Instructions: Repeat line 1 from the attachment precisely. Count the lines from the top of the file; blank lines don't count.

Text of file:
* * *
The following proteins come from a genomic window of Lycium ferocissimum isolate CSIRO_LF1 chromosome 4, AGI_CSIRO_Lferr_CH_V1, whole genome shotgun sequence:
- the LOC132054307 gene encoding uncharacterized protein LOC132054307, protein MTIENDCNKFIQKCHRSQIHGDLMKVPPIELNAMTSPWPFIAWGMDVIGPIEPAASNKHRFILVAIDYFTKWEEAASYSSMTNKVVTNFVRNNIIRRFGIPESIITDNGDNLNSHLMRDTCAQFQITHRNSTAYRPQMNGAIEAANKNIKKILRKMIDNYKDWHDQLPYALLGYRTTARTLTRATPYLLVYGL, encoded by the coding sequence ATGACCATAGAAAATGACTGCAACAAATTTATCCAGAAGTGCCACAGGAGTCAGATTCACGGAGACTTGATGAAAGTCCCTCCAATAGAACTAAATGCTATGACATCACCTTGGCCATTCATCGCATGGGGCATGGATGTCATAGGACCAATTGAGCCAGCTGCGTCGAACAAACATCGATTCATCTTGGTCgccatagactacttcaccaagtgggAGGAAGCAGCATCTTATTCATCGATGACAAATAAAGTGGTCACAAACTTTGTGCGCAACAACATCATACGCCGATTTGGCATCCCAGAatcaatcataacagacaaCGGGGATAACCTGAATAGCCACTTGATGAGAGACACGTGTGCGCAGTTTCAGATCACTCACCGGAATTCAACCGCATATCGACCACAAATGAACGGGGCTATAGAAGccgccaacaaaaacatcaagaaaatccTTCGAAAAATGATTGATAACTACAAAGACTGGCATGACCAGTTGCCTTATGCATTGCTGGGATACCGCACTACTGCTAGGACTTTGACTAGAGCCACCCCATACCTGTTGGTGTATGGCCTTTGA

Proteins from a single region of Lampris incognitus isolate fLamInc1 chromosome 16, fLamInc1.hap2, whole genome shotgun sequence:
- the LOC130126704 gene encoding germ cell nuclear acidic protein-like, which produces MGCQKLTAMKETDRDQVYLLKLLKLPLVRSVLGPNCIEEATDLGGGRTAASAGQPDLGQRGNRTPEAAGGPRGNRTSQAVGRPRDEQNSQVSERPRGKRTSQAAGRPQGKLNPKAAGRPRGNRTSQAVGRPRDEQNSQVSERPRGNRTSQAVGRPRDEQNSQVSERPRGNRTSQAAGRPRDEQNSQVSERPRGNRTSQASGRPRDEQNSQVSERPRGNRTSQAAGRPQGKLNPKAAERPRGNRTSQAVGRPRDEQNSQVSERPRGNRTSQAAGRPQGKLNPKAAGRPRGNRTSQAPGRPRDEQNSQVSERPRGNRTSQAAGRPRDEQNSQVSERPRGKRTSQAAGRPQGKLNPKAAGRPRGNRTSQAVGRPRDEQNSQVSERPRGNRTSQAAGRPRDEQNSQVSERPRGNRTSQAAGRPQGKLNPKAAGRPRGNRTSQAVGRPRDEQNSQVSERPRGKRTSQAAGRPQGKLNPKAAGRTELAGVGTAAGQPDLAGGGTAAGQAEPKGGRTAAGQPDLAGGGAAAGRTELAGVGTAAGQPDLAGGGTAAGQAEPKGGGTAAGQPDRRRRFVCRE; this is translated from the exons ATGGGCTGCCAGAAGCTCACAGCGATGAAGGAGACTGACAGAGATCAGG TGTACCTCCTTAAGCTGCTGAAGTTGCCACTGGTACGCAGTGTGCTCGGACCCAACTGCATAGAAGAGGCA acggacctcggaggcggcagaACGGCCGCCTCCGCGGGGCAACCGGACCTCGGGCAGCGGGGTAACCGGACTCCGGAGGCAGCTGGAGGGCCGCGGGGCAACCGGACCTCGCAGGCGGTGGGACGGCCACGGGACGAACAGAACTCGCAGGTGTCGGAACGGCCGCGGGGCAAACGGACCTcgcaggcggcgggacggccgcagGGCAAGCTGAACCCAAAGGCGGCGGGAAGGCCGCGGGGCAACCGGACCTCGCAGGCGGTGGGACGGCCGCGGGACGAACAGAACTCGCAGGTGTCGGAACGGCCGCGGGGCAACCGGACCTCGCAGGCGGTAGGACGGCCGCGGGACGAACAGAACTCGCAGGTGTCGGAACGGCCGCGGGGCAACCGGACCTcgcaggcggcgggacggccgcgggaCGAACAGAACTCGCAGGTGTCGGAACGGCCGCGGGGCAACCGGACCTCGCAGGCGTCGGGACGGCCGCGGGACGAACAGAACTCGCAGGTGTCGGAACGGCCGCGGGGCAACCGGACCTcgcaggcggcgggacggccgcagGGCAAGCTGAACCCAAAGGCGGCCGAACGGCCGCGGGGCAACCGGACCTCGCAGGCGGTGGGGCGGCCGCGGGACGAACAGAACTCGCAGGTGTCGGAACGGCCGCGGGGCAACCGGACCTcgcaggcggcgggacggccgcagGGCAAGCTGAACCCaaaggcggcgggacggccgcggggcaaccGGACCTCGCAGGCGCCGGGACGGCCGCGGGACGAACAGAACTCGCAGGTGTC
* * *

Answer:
The following proteins come from a genomic window of Lycium ferocissimum isolate CSIRO_LF1 chromosome 4, AGI_CSIRO_Lferr_CH_V1, whole genome shotgun sequence: